By contrast, an endorsement of Santorum today is, at minimum, an acknowledgement that there's something wrong with the Romney candidacy, cause if this cycle resembled others in the past, we wouldn't even be talking about Santorum now, much less discussing whether to endorse him.

    Any national Republican politician that endorses Santorum is, in effect, saying that s/he doesn't endorse Romney, which is also, in effect, saying there's something wrong with the Romney candidacy. I wouldn't personally care about such a thing, but I suspect that would upset a large number of Republicans - the 20% or so that are fervently pro-Romney - which is the kind of thing that a pol with national aspirations usually doesn't do.

    Therefore, the lack of Santorum endorsements doesn't necessarily tell us anything bad about Santorum, but rather that no one wants to be associated with the elephant in the room, that is, there increasingly appears to be some unusual flaw in Romney's candidacy.

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    1. I guess this makes sense. But if we're always coming up with reasons why it's not in politicians interests to make endorsements in ambiguous situations, then WHAT is the point of endorsements EVER within the primary process of the party deciding? Either endorsements are significant as a way of current politicians signaling who their preferred option is, trying to influence others, or what's the point? They can't simply be ratifications of what general party common sense already knows. In the past, endorsements have mattered and had a function, even though politicians are in general self-seeking cowards.

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    2. PF, thanks for the comment, I actually had the same push-back to my own post just after submitting it. The answer I came up with is:

      The reason a Santorum endorsement gives offense today is because it is so transparently an anti-Romney endorsement. If McCain and Romney are clubbing it out in the Iowa/NH phase of the 2008 primary, one could easily endorse McCain without giving (much) offense to the Romney crowd. One could quite plausibly claim at that point that they liked McCain a little better without suggesting anything too negative about Romney.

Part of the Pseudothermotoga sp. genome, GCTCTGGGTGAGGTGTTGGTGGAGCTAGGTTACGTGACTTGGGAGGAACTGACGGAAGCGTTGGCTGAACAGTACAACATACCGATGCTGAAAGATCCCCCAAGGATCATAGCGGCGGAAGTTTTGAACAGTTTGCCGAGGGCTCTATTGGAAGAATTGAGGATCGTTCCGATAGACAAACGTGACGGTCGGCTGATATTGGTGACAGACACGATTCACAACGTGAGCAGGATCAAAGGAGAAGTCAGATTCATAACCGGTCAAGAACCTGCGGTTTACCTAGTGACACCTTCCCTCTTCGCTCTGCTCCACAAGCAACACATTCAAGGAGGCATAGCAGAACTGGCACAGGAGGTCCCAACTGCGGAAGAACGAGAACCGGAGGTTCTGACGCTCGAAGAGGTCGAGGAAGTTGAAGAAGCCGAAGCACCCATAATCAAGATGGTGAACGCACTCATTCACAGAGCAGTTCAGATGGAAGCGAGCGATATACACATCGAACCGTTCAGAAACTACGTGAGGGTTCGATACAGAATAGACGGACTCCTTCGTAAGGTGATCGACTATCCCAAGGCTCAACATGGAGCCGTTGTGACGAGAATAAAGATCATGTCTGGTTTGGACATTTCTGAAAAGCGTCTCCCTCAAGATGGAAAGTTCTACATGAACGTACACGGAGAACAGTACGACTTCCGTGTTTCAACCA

YMMV, but it seems to me that train has long since left the station in the 2012 GOP primary. It would be extremely difficult to defend an endorsement of Santorum, today, as anything other than a (thinly-veiled) damning of Romney. This is obviously extremely subjective, and I'm not relating my personal feelings, but nevertheless it seems there's an unusual propensity to give offense to an unusually large block of the GOP with a Santorum endorsement (today - obviously, a Santorum endorsement 2 months ago would have raised few such issues, but such an endorsement also never would have happened, because pretty clearly no one endorses Santorum - in isolation).

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  7. While the wider public is not yet familiar with the delights of Rick Santorum, his fellow pols are all likely very, very familiar. The easiest explanation for why no one wants to be associated with Rick Santorum is that they know their own future careers will not benefit from an association with Rick Santorum.

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  8. AMS: No one is paying that much attention. Something that 98% of people have forgotten about (Schiavo) or that 99.9% of people will never hear about (today's hearings) isn't likely to move votes.

    "To solve that you invite Santorum onto the ticket."

    That's just compounding the problem. The base will be there. They dislike Romney; they hate Obama. This is not a hard choice. The problem with the not-Romneys this cycle is that each and every one is pure general election poison; anyone outside the noise machine is going to take one look and run six miles. Santorum as Veep slaps Romney with the same problem - he's going to need to spend the whole fall explaining away the silly-ass things his silly-ass running mate says and does.